Simms is well-known to Orlando audiences as one of the nimblest comic minds our area has ever produced. She was once a mainstay of the Disney/Sleuths/Orlando Fringe circuit, where she was in demand for her knowingly goofy personae and breathtaking ad libs. Since leaving Orlando for L.A. in 2013, she's written and performed the solo shows "Weapon of Mass Seduction" and "What Is Love?" Nationally, she's best recognized as the manic "Oversharing Mom" in the Carvana ads that played before 99 million sets of eyeballs during the Super Bowl, with another 23 million views and counting on YouTube.
Karen is Simms' fourth outing for Binkowski and Enos Smith. Yet finding her character, she says, took some doing:
"They just handed this awful woman to me. I wasn't sure how to crack the code to her at first. I knew the portrayal of her had to have heart somehow, and I thought about the notion that all humans act out of love or fear. So, I decided she was fearful of everything. She pushed everyone away because she was afraid they'd leave, only to be left alone anyhow.
"I also improvised a fart in one take, but they didn't keep it."
Not just a vehicle for Simms, the film boasts supporting performances and cameos by a multitude of local favorites. Meghan Colleen Moroney has a barn-burning turn as the movie's Jacob Marley stand-in, a former boss of Karen's who taught her the ways of the perpetual kvetch. Some group scenes play like a running game of "spot the SAKtor" — no surprise given Enos Smith's own background.
"I myself was an improviser at SAK many, many years ago," she says. "And those are such kindred spirits to me that every movie we've done, we've tried to bring in performers from that environment. Because we love to add improvisation. It adds so much."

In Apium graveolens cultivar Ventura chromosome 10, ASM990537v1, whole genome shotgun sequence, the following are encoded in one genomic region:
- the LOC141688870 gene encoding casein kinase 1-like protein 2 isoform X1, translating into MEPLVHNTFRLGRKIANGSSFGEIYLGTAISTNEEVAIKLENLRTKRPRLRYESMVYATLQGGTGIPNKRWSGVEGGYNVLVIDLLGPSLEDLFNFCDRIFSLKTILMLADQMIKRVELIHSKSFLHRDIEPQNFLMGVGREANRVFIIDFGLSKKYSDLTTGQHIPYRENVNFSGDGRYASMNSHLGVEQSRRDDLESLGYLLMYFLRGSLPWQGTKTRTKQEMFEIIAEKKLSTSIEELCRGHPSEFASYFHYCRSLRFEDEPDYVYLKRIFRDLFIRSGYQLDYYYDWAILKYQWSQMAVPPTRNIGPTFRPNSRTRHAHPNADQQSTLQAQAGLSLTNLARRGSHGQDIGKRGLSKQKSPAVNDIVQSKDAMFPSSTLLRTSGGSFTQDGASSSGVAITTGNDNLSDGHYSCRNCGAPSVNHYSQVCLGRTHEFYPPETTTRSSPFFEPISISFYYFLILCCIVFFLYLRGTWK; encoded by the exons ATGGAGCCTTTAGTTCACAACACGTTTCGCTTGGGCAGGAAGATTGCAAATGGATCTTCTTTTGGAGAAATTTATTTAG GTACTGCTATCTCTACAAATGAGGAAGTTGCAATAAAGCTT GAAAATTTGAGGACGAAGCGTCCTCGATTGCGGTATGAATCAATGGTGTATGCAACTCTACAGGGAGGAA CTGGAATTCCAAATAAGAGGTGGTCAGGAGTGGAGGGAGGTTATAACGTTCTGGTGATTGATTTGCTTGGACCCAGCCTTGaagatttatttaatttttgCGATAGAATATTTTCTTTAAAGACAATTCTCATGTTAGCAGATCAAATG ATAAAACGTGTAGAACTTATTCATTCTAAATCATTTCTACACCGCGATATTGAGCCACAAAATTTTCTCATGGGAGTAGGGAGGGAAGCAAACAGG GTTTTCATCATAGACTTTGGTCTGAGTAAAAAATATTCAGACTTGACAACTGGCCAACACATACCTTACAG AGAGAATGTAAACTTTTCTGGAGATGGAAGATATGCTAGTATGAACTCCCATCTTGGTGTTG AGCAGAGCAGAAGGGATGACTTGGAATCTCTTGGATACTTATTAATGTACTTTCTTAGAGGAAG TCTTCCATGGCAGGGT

Maybe the best thing about the movie is that it doesn't shy away from the inherent racism and generalized fear of the other that undergird Karen-ism. Its title character is a hard-core bigot and homophobe who hates having to go to the Hispanic grocery for wine because nothing else is open on Christmas Eve — a holiday she could do without in the first place. And if that Dickens-mandated distaste for making merry is somewhat hard to work into a modern-day context — most Karens, one suspects, would outwardly profess to love Christmas — the film still manages to pull it off. Reclaiming the spirit of the season as profoundly compassionate and foursquare for tolerance, A Christmas Karen just might be the anti-anti-woke sermon we all need right now.
"Put Charles Dickens' story aside, and it's still so relevant," Enos Smith says. "Does Karen deserve to be saved? Does she deserve a second chance? Karen gets redemption despite the fact that maybe she's not real worthy of it. I think that kind of gives us hope."